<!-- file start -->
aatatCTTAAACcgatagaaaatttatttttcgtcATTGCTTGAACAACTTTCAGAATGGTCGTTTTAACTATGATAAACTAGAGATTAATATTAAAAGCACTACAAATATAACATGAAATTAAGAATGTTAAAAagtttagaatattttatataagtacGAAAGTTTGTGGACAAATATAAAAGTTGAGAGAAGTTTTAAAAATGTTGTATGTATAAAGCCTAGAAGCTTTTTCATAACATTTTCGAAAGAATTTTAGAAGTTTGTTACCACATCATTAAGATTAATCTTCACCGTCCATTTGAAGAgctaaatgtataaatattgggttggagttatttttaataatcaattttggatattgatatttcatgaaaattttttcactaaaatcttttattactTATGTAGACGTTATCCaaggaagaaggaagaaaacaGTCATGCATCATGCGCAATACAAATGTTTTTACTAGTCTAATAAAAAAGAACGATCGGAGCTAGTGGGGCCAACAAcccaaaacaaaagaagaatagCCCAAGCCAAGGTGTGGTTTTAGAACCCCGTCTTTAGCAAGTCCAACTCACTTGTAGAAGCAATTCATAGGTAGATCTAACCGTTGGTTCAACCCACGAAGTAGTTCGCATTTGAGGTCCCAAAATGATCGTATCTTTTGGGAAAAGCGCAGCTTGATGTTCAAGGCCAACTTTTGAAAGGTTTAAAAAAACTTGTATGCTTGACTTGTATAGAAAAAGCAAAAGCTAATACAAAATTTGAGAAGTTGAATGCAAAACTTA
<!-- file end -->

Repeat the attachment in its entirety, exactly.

aatatCTTAAACcgatagaaaatttatttttcgtcATTGCTTGAACAACTTTCAGAATGGTCGTTTTAACTATGATAAACTAGAGATTAATATTAAAAGCACTACAAATATAACATGAAATTAAGAATGTTAAAAagtttagaatattttatataagtacGAAAGTTTGTGGACAAATATAAAAGTTGAGAGAAGTTTTAAAAATGTTGTATGTATAAAGCCTAGAAGCTTTTTCATAACATTTTCGAAAGAATTTTAGAAGTTTGTTACCACATCATTAAGATTAATCTTCACCGTCCATTTGAAGAgctaaatgtataaatattgggttggagttatttttaataatcaattttggatattgatatttcatgaaaattttttcactaaaatcttttattactTATGTAGACGTTATCCaaggaagaaggaagaaaacaGTCATGCATCATGCGCAATACAAATGTTTTTACTAGTCTAATAAAAAAGAACGATCGGAGCTAGTGGGGCCAACAAcccaaaacaaaagaagaatagCCCAAGCCAAGGTGTGGTTTTAGAACCCCGTCTTTAGCAAGTCCAACTCACTTGTAGAAGCAATTCATAGGTAGATCTAACCGTTGGTTCAACCCACGAAGTAGTTCGCATTTGAGGTCCCAAAATGATCGTATCTTTTGGGAAAAGCGCAGCTTGATGTTCAAGGCCAACTTTTGAAAGGTTTAAAAAAACTTGTATGCTTGACTTGTATAGAAAAAGCAAAAGCTAATACAAAATTTGAGAAGTTGAATGCAAAACTTA